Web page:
I've not read it for 15 years, but I have been thinking about reading it again. Abbey wrote this toward the end of his life, when he knew he was sick with some kind of throat ailment that killed him in 1989. The book is kind of a summary of his life, beliefs, and experiences, but reads like a well written novel, which it is. I prefer his essay collections (Desert Solitaire, Beyond the Wall, Journey Home are all highly recommended, especially if you dig Ma Nature)but consider Fool's Progress to be his best novel, along with his classic "Monkey Wrench Gang." The main character, like Ed Abbey himself, definitely has been called sexist and racist, but, in my opinion, it's too easy to jump to that conclusion without looking at the big picture. He loves sex, loves women, and thinks that there's too many people in the world. He loves his friends, hates his enemies, and gives each individual a fair chance. He refuses to gloss over sticky subjects like, say, immigration or overpopulation, and his innate distrust of institutions (both political and religious) often compelled him to poke a stick in the eye of some sacred cows usually associated with "environmentalism" (which is often associated with liberals), including feminism. Abbey himself was a bit of an anarchist who believed in the power and rights of the individual, so even if he sometimes comes across as sexist or racist, I consider him to be a pretty even minded, non judgemental person when it comes down to the individual. But lots of folks would certainly disagree with me. Hope you enjoyed the book.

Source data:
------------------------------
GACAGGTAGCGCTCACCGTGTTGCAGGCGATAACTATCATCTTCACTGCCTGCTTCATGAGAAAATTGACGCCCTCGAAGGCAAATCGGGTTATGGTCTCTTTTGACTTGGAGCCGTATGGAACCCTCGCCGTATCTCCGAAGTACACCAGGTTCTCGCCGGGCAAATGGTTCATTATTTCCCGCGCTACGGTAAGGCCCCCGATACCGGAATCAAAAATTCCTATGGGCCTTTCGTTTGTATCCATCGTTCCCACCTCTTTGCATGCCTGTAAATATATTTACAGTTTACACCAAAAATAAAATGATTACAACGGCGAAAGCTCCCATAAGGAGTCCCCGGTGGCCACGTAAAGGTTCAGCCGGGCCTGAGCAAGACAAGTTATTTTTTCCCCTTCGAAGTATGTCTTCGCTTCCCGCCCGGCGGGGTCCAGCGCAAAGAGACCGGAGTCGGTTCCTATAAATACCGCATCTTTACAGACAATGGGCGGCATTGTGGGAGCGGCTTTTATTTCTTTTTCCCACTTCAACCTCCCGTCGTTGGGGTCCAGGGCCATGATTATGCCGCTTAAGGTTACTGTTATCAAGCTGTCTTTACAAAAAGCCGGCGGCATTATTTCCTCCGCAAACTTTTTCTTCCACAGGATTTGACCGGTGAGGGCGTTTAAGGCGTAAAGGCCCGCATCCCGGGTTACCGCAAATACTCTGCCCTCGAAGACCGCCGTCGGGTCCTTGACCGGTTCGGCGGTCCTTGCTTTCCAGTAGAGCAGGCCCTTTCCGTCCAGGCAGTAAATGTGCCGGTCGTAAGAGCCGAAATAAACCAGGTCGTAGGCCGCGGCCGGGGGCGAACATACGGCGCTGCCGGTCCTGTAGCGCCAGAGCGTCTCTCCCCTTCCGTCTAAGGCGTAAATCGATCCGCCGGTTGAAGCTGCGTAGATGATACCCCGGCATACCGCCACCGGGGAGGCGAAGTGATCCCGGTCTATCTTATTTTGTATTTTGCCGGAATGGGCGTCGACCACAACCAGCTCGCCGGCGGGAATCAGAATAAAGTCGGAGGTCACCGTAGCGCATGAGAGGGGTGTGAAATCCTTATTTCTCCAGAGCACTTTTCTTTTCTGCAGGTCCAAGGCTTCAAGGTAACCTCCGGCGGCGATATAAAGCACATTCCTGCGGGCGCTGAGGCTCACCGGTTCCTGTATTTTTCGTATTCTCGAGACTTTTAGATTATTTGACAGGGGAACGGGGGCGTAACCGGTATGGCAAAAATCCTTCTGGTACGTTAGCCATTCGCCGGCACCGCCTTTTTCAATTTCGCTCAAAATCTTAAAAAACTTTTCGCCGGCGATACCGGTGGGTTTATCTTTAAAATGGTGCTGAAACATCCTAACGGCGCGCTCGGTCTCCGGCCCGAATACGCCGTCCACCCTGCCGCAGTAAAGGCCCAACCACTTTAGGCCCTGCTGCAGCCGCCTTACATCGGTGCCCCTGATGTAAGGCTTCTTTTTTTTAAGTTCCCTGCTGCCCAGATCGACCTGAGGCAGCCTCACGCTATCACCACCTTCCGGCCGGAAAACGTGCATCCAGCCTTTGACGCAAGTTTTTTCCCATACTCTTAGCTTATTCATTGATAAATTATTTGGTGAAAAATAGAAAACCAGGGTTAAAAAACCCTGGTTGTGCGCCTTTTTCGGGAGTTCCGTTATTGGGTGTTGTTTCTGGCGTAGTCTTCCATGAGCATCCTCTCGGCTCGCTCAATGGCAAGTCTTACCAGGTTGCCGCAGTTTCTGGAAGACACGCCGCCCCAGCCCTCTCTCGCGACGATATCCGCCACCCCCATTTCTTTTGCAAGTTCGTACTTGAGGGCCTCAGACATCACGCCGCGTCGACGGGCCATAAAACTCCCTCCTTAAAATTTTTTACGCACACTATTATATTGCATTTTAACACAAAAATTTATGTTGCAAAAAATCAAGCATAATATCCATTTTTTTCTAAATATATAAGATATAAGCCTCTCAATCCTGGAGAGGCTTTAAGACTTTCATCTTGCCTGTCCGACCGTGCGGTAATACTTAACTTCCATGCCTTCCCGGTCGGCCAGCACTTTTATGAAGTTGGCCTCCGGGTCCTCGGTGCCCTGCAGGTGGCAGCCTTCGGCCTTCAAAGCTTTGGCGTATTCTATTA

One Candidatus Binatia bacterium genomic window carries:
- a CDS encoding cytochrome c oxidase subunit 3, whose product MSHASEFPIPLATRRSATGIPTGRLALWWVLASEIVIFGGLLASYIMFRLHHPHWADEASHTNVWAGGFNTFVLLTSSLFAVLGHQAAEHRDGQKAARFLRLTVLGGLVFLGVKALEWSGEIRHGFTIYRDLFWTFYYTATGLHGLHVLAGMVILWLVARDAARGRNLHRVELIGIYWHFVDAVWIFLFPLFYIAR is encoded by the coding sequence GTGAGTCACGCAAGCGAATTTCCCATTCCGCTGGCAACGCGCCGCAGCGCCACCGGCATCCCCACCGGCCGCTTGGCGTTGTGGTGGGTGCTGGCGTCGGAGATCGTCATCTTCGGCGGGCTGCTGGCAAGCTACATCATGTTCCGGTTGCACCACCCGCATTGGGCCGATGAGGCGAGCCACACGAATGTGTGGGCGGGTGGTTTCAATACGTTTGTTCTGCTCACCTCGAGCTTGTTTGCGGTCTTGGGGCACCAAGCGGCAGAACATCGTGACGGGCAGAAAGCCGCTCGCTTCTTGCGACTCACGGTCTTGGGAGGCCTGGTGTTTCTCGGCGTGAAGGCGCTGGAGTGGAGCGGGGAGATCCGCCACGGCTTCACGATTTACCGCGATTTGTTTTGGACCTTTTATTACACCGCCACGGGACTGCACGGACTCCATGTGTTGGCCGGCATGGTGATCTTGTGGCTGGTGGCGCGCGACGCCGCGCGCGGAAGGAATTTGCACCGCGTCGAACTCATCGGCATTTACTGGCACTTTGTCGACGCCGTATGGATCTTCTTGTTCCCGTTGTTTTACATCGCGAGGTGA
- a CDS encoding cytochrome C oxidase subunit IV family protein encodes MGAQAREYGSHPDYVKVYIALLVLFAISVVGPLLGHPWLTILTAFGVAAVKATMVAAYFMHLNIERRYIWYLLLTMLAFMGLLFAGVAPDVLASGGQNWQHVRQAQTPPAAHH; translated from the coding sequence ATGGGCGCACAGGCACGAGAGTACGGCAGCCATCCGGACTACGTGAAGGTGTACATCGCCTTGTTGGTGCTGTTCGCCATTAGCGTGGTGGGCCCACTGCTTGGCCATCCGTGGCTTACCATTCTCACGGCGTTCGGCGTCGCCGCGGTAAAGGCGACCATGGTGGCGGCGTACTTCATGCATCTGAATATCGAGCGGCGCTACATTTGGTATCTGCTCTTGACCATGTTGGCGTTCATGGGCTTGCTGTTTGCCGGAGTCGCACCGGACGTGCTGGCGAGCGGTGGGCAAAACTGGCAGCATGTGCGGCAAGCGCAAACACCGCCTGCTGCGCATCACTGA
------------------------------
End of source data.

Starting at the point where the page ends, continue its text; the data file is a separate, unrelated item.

posted 5 years ago. ( permalink )